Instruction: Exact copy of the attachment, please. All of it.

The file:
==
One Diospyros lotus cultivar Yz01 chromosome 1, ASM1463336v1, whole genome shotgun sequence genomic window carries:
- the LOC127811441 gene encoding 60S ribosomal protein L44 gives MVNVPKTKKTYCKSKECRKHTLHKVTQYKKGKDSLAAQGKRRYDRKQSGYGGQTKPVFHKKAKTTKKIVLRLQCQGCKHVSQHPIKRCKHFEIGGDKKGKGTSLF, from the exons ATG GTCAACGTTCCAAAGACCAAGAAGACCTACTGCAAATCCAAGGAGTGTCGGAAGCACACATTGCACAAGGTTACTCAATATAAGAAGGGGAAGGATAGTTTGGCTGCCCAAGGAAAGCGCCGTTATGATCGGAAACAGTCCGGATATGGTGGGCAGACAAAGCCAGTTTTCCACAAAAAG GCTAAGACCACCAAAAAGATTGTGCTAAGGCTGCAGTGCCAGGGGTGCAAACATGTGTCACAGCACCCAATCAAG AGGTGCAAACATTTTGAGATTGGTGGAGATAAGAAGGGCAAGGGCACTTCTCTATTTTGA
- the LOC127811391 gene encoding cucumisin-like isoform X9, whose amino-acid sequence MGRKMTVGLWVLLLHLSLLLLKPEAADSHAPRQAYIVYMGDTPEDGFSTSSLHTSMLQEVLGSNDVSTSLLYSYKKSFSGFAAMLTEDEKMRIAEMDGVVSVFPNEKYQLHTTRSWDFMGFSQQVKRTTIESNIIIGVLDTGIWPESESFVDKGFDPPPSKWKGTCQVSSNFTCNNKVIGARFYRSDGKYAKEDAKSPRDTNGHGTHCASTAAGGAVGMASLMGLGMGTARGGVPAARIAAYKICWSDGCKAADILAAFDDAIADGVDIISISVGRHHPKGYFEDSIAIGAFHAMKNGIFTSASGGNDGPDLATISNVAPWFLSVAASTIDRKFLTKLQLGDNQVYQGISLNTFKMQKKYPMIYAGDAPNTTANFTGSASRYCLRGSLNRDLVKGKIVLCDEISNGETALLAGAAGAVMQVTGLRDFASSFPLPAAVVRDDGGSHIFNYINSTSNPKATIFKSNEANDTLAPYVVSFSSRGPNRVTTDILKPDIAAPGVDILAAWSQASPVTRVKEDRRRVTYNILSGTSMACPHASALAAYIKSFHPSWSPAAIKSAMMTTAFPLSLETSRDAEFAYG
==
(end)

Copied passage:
One Diospyros lotus cultivar Yz01 chromosome 1, ASM1463336v1, whole genome shotgun sequence genomic window carries:
- the LOC127811441 gene encoding 60S ribosomal protein L44 gives MVNVPKTKKTYCKSKECRKHTLHKVTQYKKGKDSLAAQGKRRYDRKQSGYGGQTKPVFHKKAKTTKKIVLRLQCQGCKHVSQHPIKRCKHFEIGGDKKGKGTSLF, from the exons ATG GTCAACGTTCCAAAGACCAAGAAGACCTACTGCAAATCCAAGGAGTGTCGGAAGCACACATTGCACAAGGTTACTCAATATAAGAAGGGGAAGGATAGTTTGGCTGCCCAAGGAAAGCGCCGTTATGATCGGAAACAGTCCGGATATGGTGGGCAGACAAAGCCAGTTTTCCACAAAAAG GCTAAGACCACCAAAAAGATTGTGCTAAGGCTGCAGTGCCAGGGGTGCAAACATGTGTCACAGCACCCAATCAAG AGGTGCAAACATTTTGAGATTGGTGGAGATAAGAAGGGCAAGGGCACTTCTCTATTTTGA
- the LOC127811391 gene encoding cucumisin-like isoform X9, whose amino-acid sequence MGRKMTVGLWVLLLHLSLLLLKPEAADSHAPRQAYIVYMGDTPEDGFSTSSLHTSMLQEVLGSNDVSTSLLYSYKKSFSGFAAMLTEDEKMRIAEMDGVVSVFPNEKYQLHTTRSWDFMGFSQQVKRTTIESNIIIGVLDTGIWPESESFVDKGFDPPPSKWKGTCQVSSNFTCNNKVIGARFYRSDGKYAKEDAKSPRDTNGHGTHCASTAAGGAVGMASLMGLGMGTARGGVPAARIAAYKICWSDGCKAADILAAFDDAIADGVDIISISVGRHHPKGYFEDSIAIGAFHAMKNGIFTSASGGNDGPDLATISNVAPWFLSVAASTIDRKFLTKLQLGDNQVYQGISLNTFKMQKKYPMIYAGDAPNTTANFTGSASRYCLRGSLNRDLVKGKIVLCDEISNGETALLAGAAGAVMQVTGLRDFASSFPLPAAVVRDDGGSHIFNYINSTSNPKATIFKSNEANDTLAPYVVSFSSRGPNRVTTDILKPDIAAPGVDILAAWSQASPVTRVKEDRRRVTYNILSGTSMACPHASALAAYIKSFHPSWSPAAIKSAMMTTAFPLSLETSRDAEFAYG